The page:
In Brief: On Micro-writing
I couldn’t possibly make my point with a long, wordy article, so let’s get to it.
Whether they know it or not, your students are micro-writing. They’re writing captions for Instagram. They’re writing witty responses on Snapchat. It’s the very foundation of Twitter. And even as emojis challenge the necessity of language itself, we know – young people especially understand – that words matter now more than ever.
Teachers can incorporate this into their classroom by teaching micro-writing. Why? Lots of reasons.
Keeping it short takes the pressure off WRITING.
A single sentence can go a long way.
For new language learners, it helps to build comprehension and self-confidence.
It creates a common ground for learners of different levels together in the same classroom.
It’s time efficient.
It’s low tech.
It’s a great way for students to open a casual discussion or summarize a complex argument.
Its flexibility makes it a powerful exercise in every subject.
It’s not easy, but it’s also not a formidable assignment.
Micro-writing isn’t about catering to a short attention span, or even encouraging it. It’s about linguistic precision. It’s about word economy. It’s about exploring the great potential that lies within limitations.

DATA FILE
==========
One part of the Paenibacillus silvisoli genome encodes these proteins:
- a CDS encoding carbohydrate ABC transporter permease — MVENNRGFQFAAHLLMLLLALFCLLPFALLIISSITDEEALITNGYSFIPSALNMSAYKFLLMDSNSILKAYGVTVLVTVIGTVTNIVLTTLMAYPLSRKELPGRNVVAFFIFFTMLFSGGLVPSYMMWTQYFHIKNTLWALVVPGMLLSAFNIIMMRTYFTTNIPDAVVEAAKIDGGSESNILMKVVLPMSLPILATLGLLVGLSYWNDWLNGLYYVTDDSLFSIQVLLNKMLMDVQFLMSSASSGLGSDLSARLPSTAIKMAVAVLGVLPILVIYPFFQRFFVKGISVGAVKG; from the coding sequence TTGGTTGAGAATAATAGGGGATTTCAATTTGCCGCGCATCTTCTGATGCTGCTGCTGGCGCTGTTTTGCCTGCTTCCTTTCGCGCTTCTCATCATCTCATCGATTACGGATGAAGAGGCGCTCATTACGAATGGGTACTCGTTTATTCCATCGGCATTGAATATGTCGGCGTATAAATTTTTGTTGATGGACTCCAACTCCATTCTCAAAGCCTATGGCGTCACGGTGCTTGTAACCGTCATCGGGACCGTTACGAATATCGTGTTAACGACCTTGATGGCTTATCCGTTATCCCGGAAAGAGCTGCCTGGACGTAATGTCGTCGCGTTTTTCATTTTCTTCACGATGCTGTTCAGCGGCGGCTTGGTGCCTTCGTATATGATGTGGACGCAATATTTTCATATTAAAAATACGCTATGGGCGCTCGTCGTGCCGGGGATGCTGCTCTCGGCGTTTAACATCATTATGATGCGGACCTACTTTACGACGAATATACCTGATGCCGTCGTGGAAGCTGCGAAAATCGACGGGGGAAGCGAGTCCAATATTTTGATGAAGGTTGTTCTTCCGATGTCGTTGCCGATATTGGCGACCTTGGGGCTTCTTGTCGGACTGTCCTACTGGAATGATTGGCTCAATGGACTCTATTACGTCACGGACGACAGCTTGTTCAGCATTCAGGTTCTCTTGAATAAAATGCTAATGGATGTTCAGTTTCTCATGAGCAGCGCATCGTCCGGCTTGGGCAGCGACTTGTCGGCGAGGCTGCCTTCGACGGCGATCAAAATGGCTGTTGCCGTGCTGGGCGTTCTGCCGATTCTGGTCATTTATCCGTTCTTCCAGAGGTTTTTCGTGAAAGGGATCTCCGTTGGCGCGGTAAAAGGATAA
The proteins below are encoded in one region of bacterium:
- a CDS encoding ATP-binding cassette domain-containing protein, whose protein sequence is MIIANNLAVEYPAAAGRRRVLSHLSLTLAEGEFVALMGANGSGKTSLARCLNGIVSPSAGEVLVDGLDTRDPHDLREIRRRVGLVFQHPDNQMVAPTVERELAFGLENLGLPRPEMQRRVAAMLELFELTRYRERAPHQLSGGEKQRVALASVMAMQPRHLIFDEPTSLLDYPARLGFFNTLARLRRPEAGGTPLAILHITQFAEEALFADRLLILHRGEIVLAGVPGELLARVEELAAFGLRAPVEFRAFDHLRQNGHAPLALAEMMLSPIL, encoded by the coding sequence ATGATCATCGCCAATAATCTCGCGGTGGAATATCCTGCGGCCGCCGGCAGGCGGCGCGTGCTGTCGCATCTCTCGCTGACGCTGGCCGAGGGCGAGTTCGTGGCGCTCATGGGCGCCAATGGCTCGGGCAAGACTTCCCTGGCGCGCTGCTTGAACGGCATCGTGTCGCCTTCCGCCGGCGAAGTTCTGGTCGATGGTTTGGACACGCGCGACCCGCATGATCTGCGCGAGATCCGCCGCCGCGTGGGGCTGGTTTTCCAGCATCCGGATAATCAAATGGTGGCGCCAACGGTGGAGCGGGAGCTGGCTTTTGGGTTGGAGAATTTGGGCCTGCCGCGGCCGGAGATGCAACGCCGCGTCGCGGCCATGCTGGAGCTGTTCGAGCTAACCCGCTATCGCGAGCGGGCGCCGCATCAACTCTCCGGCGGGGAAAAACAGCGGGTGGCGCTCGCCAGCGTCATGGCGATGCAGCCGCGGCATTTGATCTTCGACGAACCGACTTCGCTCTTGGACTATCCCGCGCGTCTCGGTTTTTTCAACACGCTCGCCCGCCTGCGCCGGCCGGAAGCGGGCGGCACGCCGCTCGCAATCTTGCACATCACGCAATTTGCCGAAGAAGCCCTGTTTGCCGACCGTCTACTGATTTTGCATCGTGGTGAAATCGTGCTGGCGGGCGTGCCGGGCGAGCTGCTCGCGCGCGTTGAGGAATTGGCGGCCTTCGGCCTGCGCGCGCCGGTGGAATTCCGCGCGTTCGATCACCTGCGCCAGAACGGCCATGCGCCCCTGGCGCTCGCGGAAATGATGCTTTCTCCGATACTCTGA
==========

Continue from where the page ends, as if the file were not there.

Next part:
That’s why I love Six-Word Stories. A favorite part of Hemingway lore (probably untrue), it resonates because the ratio of impact to time-it-takes-to-read is profound. So much in just six whole words! Amazing.
So, if you aren’t already using micro-writing in your classroom, or with your students in one way or another, give it a shot.
It doesn’t take long to go short.
Want to see how a few educators have included micro-writing in their classrooms? I found these articles helpful:
Micro-Writing is Having a Macro Impact on Identity Development
Concise and Precise Micro-Writing
Micro-Writing for English Learners
Micro Writing: Writing to learn in ESL
Want to have your students enter a contest for Six-Word Stories? The folks at Narrative have something for you.